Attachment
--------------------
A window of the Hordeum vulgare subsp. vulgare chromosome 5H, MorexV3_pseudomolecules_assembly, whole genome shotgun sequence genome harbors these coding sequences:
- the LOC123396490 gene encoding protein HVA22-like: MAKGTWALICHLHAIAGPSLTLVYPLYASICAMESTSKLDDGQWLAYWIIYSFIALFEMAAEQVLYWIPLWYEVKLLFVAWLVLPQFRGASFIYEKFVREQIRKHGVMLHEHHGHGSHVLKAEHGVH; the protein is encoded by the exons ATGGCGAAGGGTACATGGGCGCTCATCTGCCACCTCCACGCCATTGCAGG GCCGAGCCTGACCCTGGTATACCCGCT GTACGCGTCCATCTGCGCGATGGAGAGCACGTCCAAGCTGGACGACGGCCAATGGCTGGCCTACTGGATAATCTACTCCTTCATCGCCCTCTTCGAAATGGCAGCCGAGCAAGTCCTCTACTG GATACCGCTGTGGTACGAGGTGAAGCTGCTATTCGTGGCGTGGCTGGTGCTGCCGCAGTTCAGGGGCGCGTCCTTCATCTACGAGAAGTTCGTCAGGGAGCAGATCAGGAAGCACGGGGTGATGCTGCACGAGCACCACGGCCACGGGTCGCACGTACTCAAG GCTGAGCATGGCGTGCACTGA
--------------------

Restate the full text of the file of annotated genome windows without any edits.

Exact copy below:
A window of the Hordeum vulgare subsp. vulgare chromosome 5H, MorexV3_pseudomolecules_assembly, whole genome shotgun sequence genome harbors these coding sequences:
- the LOC123396490 gene encoding protein HVA22-like: MAKGTWALICHLHAIAGPSLTLVYPLYASICAMESTSKLDDGQWLAYWIIYSFIALFEMAAEQVLYWIPLWYEVKLLFVAWLVLPQFRGASFIYEKFVREQIRKHGVMLHEHHGHGSHVLKAEHGVH; the protein is encoded by the exons ATGGCGAAGGGTACATGGGCGCTCATCTGCCACCTCCACGCCATTGCAGG GCCGAGCCTGACCCTGGTATACCCGCT GTACGCGTCCATCTGCGCGATGGAGAGCACGTCCAAGCTGGACGACGGCCAATGGCTGGCCTACTGGATAATCTACTCCTTCATCGCCCTCTTCGAAATGGCAGCCGAGCAAGTCCTCTACTG GATACCGCTGTGGTACGAGGTGAAGCTGCTATTCGTGGCGTGGCTGGTGCTGCCGCAGTTCAGGGGCGCGTCCTTCATCTACGAGAAGTTCGTCAGGGAGCAGATCAGGAAGCACGGGGTGATGCTGCACGAGCACCACGGCCACGGGTCGCACGTACTCAAG GCTGAGCATGGCGTGCACTGA